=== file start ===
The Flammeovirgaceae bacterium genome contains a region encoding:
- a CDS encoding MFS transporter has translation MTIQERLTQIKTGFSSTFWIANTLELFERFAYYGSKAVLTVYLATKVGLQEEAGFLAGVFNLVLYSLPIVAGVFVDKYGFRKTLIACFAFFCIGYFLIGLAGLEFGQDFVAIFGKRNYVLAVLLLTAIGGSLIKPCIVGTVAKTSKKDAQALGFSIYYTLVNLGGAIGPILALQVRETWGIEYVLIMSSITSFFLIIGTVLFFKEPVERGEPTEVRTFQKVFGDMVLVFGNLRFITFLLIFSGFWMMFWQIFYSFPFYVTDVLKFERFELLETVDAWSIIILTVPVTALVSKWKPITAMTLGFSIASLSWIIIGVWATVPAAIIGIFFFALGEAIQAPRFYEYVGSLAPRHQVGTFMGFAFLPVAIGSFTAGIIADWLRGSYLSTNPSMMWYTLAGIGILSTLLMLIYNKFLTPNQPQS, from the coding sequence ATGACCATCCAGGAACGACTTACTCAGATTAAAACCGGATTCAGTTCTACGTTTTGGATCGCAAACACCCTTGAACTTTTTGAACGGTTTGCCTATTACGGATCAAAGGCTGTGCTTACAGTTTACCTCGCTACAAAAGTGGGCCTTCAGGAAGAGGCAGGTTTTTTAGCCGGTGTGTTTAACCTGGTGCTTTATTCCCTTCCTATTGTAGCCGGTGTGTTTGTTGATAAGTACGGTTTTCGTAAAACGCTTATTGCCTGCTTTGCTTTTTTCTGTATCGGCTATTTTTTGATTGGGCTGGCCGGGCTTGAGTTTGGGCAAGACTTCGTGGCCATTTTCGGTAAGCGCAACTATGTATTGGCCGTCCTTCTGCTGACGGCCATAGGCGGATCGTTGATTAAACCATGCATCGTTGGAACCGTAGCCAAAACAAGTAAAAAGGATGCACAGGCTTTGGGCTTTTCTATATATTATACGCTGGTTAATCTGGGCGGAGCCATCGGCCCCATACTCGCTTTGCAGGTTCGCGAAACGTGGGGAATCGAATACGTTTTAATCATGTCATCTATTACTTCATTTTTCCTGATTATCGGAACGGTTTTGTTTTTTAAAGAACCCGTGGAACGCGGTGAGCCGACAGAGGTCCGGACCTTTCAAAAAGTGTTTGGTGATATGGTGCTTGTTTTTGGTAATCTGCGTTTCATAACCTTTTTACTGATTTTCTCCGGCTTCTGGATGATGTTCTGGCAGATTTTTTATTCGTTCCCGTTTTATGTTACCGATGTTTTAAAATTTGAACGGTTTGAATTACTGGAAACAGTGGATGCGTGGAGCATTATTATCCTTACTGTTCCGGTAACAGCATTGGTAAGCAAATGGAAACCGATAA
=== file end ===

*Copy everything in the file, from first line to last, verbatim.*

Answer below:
The Flammeovirgaceae bacterium genome contains a region encoding:
- a CDS encoding MFS transporter has translation MTIQERLTQIKTGFSSTFWIANTLELFERFAYYGSKAVLTVYLATKVGLQEEAGFLAGVFNLVLYSLPIVAGVFVDKYGFRKTLIACFAFFCIGYFLIGLAGLEFGQDFVAIFGKRNYVLAVLLLTAIGGSLIKPCIVGTVAKTSKKDAQALGFSIYYTLVNLGGAIGPILALQVRETWGIEYVLIMSSITSFFLIIGTVLFFKEPVERGEPTEVRTFQKVFGDMVLVFGNLRFITFLLIFSGFWMMFWQIFYSFPFYVTDVLKFERFELLETVDAWSIIILTVPVTALVSKWKPITAMTLGFSIASLSWIIIGVWATVPAAIIGIFFFALGEAIQAPRFYEYVGSLAPRHQVGTFMGFAFLPVAIGSFTAGIIADWLRGSYLSTNPSMMWYTLAGIGILSTLLMLIYNKFLTPNQPQS, from the coding sequence ATGACCATCCAGGAACGACTTACTCAGATTAAAACCGGATTCAGTTCTACGTTTTGGATCGCAAACACCCTTGAACTTTTTGAACGGTTTGCCTATTACGGATCAAAGGCTGTGCTTACAGTTTACCTCGCTACAAAAGTGGGCCTTCAGGAAGAGGCAGGTTTTTTAGCCGGTGTGTTTAACCTGGTGCTTTATTCCCTTCCTATTGTAGCCGGTGTGTTTGTTGATAAGTACGGTTTTCGTAAAACGCTTATTGCCTGCTTTGCTTTTTTCTGTATCGGCTATTTTTTGATTGGGCTGGCCGGGCTTGAGTTTGGGCAAGACTTCGTGGCCATTTTCGGTAAGCGCAACTATGTATTGGCCGTCCTTCTGCTGACGGCCATAGGCGGATCGTTGATTAAACCATGCATCGTTGGAACCGTAGCCAAAACAAGTAAAAAGGATGCACAGGCTTTGGGCTTTTCTATATATTATACGCTGGTTAATCTGGGCGGAGCCATCGGCCCCATACTCGCTTTGCAGGTTCGCGAAACGTGGGGAATCGAATACGTTTTAATCATGTCATCTATTACTTCATTTTTCCTGATTATCGGAACGGTTTTGTTTTTTAAAGAACCCGTGGAACGCGGTGAGCCGACAGAGGTCCGGACCTTTCAAAAAGTGTTTGGTGATATGGTGCTTGTTTTTGGTAATCTGCGTTTCATAACCTTTTTACTGATTTTCTCCGGCTTCTGGATGATGTTCTGGCAGATTTTTTATTCGTTCCCGTTTTATGTTACCGATGTTTTAAAATTTGAACGGTTTGAATTACTGGAAACAGTGGATGCGTGGAGCATTATTATCCTTACTGTTCCGGTAACAGCATTGGTAAGCAAATGGAAACCGATAA